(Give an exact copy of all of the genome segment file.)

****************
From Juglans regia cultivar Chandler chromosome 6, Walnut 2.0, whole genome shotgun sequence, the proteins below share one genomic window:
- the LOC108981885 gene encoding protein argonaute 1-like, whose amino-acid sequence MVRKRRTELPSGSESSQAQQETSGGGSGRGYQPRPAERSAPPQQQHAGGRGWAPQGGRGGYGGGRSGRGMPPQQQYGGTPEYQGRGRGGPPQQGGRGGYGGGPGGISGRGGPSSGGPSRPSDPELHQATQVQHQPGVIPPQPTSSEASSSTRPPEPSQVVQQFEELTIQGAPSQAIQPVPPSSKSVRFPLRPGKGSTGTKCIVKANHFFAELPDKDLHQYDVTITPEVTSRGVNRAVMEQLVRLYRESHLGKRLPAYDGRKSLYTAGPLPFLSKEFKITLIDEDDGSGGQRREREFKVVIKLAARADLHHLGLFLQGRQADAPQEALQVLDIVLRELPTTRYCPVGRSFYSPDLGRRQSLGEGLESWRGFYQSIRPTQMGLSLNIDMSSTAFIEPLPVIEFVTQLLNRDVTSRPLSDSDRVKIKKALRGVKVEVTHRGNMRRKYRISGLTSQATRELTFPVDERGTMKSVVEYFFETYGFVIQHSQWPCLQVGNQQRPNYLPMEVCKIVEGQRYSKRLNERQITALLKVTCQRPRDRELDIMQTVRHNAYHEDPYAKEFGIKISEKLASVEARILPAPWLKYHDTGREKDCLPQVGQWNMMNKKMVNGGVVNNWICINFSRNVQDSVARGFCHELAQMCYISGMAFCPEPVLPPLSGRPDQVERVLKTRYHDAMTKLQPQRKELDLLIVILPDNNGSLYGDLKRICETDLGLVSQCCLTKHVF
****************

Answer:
From Juglans regia cultivar Chandler chromosome 6, Walnut 2.0, whole genome shotgun sequence, the proteins below share one genomic window:
- the LOC108981885 gene encoding protein argonaute 1-like, whose amino-acid sequence MVRKRRTELPSGSESSQAQQETSGGGSGRGYQPRPAERSAPPQQQHAGGRGWAPQGGRGGYGGGRSGRGMPPQQQYGGTPEYQGRGRGGPPQQGGRGGYGGGPGGISGRGGPSSGGPSRPSDPELHQATQVQHQPGVIPPQPTSSEASSSTRPPEPSQVVQQFEELTIQGAPSQAIQPVPPSSKSVRFPLRPGKGSTGTKCIVKANHFFAELPDKDLHQYDVTITPEVTSRGVNRAVMEQLVRLYRESHLGKRLPAYDGRKSLYTAGPLPFLSKEFKITLIDEDDGSGGQRREREFKVVIKLAARADLHHLGLFLQGRQADAPQEALQVLDIVLRELPTTRYCPVGRSFYSPDLGRRQSLGEGLESWRGFYQSIRPTQMGLSLNIDMSSTAFIEPLPVIEFVTQLLNRDVTSRPLSDSDRVKIKKALRGVKVEVTHRGNMRRKYRISGLTSQATRELTFPVDERGTMKSVVEYFFETYGFVIQHSQWPCLQVGNQQRPNYLPMEVCKIVEGQRYSKRLNERQITALLKVTCQRPRDRELDIMQTVRHNAYHEDPYAKEFGIKISEKLASVEARILPAPWLKYHDTGREKDCLPQVGQWNMMNKKMVNGGVVNNWICINFSRNVQDSVARGFCHELAQMCYISGMAFCPEPVLPPLSGRPDQVERVLKTRYHDAMTKLQPQRKELDLLIVILPDNNGSLYGDLKRICETDLGLVSQCCLTKHVF